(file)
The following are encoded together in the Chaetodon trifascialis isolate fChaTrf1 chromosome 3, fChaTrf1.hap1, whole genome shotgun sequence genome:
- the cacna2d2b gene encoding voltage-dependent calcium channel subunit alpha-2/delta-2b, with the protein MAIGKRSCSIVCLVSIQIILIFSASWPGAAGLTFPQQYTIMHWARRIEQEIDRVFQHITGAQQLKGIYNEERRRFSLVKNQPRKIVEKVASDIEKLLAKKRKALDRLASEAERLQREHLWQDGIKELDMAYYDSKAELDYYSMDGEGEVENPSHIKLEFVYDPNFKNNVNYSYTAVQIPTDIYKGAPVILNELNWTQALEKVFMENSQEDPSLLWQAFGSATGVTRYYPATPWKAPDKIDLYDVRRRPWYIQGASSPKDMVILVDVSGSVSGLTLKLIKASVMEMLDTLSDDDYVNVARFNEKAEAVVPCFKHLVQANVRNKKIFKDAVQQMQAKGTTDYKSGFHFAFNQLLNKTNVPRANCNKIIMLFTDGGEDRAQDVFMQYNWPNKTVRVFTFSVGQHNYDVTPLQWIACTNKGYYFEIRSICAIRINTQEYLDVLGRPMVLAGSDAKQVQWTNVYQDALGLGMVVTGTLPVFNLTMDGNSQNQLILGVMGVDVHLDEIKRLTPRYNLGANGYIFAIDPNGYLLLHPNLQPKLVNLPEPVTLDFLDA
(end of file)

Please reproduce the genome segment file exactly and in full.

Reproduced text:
The following are encoded together in the Chaetodon trifascialis isolate fChaTrf1 chromosome 3, fChaTrf1.hap1, whole genome shotgun sequence genome:
- the cacna2d2b gene encoding voltage-dependent calcium channel subunit alpha-2/delta-2b, with the protein MAIGKRSCSIVCLVSIQIILIFSASWPGAAGLTFPQQYTIMHWARRIEQEIDRVFQHITGAQQLKGIYNEERRRFSLVKNQPRKIVEKVASDIEKLLAKKRKALDRLASEAERLQREHLWQDGIKELDMAYYDSKAELDYYSMDGEGEVENPSHIKLEFVYDPNFKNNVNYSYTAVQIPTDIYKGAPVILNELNWTQALEKVFMENSQEDPSLLWQAFGSATGVTRYYPATPWKAPDKIDLYDVRRRPWYIQGASSPKDMVILVDVSGSVSGLTLKLIKASVMEMLDTLSDDDYVNVARFNEKAEAVVPCFKHLVQANVRNKKIFKDAVQQMQAKGTTDYKSGFHFAFNQLLNKTNVPRANCNKIIMLFTDGGEDRAQDVFMQYNWPNKTVRVFTFSVGQHNYDVTPLQWIACTNKGYYFEIRSICAIRINTQEYLDVLGRPMVLAGSDAKQVQWTNVYQDALGLGMVVTGTLPVFNLTMDGNSQNQLILGVMGVDVHLDEIKRLTPRYNLGANGYIFAIDPNGYLLLHPNLQPKLVNLPEPVTLDFLDA